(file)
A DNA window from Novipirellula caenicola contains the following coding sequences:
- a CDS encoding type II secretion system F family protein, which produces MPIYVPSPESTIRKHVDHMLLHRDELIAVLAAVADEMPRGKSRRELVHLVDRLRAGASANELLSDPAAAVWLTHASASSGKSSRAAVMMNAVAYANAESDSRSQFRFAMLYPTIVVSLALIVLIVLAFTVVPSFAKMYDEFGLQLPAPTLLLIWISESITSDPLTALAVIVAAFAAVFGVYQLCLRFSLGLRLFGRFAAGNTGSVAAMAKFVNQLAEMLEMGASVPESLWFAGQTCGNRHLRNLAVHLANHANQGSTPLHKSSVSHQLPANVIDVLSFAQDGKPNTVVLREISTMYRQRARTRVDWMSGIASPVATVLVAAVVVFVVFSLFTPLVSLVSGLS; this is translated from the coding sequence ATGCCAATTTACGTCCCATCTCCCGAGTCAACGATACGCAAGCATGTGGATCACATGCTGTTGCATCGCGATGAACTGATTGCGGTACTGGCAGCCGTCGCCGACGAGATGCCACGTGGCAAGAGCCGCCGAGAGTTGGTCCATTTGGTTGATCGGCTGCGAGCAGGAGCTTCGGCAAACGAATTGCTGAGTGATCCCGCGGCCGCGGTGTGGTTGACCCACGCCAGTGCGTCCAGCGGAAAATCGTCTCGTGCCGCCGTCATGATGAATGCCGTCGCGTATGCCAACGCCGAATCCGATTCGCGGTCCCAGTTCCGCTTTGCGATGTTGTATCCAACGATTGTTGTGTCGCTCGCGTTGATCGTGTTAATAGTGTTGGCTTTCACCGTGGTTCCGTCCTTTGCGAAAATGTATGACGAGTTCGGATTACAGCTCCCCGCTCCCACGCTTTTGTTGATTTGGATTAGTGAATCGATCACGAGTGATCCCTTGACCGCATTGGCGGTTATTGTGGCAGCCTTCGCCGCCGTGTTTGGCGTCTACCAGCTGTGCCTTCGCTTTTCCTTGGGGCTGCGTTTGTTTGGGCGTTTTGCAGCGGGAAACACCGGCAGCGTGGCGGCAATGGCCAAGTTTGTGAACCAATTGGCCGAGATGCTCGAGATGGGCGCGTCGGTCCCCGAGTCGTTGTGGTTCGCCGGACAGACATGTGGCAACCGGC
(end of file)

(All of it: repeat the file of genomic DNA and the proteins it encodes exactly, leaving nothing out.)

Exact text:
A DNA window from Novipirellula caenicola contains the following coding sequences:
- a CDS encoding type II secretion system F family protein, which produces MPIYVPSPESTIRKHVDHMLLHRDELIAVLAAVADEMPRGKSRRELVHLVDRLRAGASANELLSDPAAAVWLTHASASSGKSSRAAVMMNAVAYANAESDSRSQFRFAMLYPTIVVSLALIVLIVLAFTVVPSFAKMYDEFGLQLPAPTLLLIWISESITSDPLTALAVIVAAFAAVFGVYQLCLRFSLGLRLFGRFAAGNTGSVAAMAKFVNQLAEMLEMGASVPESLWFAGQTCGNRHLRNLAVHLANHANQGSTPLHKSSVSHQLPANVIDVLSFAQDGKPNTVVLREISTMYRQRARTRVDWMSGIASPVATVLVAAVVVFVVFSLFTPLVSLVSGLS; this is translated from the coding sequence ATGCCAATTTACGTCCCATCTCCCGAGTCAACGATACGCAAGCATGTGGATCACATGCTGTTGCATCGCGATGAACTGATTGCGGTACTGGCAGCCGTCGCCGACGAGATGCCACGTGGCAAGAGCCGCCGAGAGTTGGTCCATTTGGTTGATCGGCTGCGAGCAGGAGCTTCGGCAAACGAATTGCTGAGTGATCCCGCGGCCGCGGTGTGGTTGACCCACGCCAGTGCGTCCAGCGGAAAATCGTCTCGTGCCGCCGTCATGATGAATGCCGTCGCGTATGCCAACGCCGAATCCGATTCGCGGTCCCAGTTCCGCTTTGCGATGTTGTATCCAACGATTGTTGTGTCGCTCGCGTTGATCGTGTTAATAGTGTTGGCTTTCACCGTGGTTCCGTCCTTTGCGAAAATGTATGACGAGTTCGGATTACAGCTCCCCGCTCCCACGCTTTTGTTGATTTGGATTAGTGAATCGATCACGAGTGATCCCTTGACCGCATTGGCGGTTATTGTGGCAGCCTTCGCCGCCGTGTTTGGCGTCTACCAGCTGTGCCTTCGCTTTTCCTTGGGGCTGCGTTTGTTTGGGCGTTTTGCAGCGGGAAACACCGGCAGCGTGGCGGCAATGGCCAAGTTTGTGAACCAATTGGCCGAGATGCTCGAGATGGGCGCGTCGGTCCCCGAGTCGTTGTGGTTCGCCGGACAGACATGTGGCAACCGGC